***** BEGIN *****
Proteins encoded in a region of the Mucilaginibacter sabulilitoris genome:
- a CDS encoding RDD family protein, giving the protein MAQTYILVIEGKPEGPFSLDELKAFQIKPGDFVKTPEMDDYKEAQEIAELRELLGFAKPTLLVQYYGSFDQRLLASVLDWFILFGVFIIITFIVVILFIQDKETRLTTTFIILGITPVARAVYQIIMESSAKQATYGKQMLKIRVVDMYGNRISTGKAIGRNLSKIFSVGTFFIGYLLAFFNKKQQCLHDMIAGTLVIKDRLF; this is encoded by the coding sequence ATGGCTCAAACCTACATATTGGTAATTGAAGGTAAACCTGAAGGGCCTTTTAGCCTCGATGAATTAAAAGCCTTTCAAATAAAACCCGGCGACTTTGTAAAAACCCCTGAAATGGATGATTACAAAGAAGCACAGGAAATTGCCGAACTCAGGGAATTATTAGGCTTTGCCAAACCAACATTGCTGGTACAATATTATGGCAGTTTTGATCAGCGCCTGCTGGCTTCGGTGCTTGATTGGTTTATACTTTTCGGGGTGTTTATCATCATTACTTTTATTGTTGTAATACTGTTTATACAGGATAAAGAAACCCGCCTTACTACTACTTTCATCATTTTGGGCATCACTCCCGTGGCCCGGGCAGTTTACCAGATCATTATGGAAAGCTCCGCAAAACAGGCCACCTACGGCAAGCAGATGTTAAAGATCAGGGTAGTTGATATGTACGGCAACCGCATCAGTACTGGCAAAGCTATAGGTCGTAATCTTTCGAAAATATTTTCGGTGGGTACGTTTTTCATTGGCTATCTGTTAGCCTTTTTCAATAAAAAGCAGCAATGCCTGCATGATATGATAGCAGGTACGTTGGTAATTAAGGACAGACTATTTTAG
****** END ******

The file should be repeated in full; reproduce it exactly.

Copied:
Proteins encoded in a region of the Mucilaginibacter sabulilitoris genome:
- a CDS encoding RDD family protein, giving the protein MAQTYILVIEGKPEGPFSLDELKAFQIKPGDFVKTPEMDDYKEAQEIAELRELLGFAKPTLLVQYYGSFDQRLLASVLDWFILFGVFIIITFIVVILFIQDKETRLTTTFIILGITPVARAVYQIIMESSAKQATYGKQMLKIRVVDMYGNRISTGKAIGRNLSKIFSVGTFFIGYLLAFFNKKQQCLHDMIAGTLVIKDRLF; this is encoded by the coding sequence ATGGCTCAAACCTACATATTGGTAATTGAAGGTAAACCTGAAGGGCCTTTTAGCCTCGATGAATTAAAAGCCTTTCAAATAAAACCCGGCGACTTTGTAAAAACCCCTGAAATGGATGATTACAAAGAAGCACAGGAAATTGCCGAACTCAGGGAATTATTAGGCTTTGCCAAACCAACATTGCTGGTACAATATTATGGCAGTTTTGATCAGCGCCTGCTGGCTTCGGTGCTTGATTGGTTTATACTTTTCGGGGTGTTTATCATCATTACTTTTATTGTTGTAATACTGTTTATACAGGATAAAGAAACCCGCCTTACTACTACTTTCATCATTTTGGGCATCACTCCCGTGGCCCGGGCAGTTTACCAGATCATTATGGAAAGCTCCGCAAAACAGGCCACCTACGGCAAGCAGATGTTAAAGATCAGGGTAGTTGATATGTACGGCAACCGCATCAGTACTGGCAAAGCTATAGGTCGTAATCTTTCGAAAATATTTTCGGTGGGTACGTTTTTCATTGGCTATCTGTTAGCCTTTTTCAATAAAAAGCAGCAATGCCTGCATGATATGATAGCAGGTACGTTGGTAATTAAGGACAGACTATTTTAG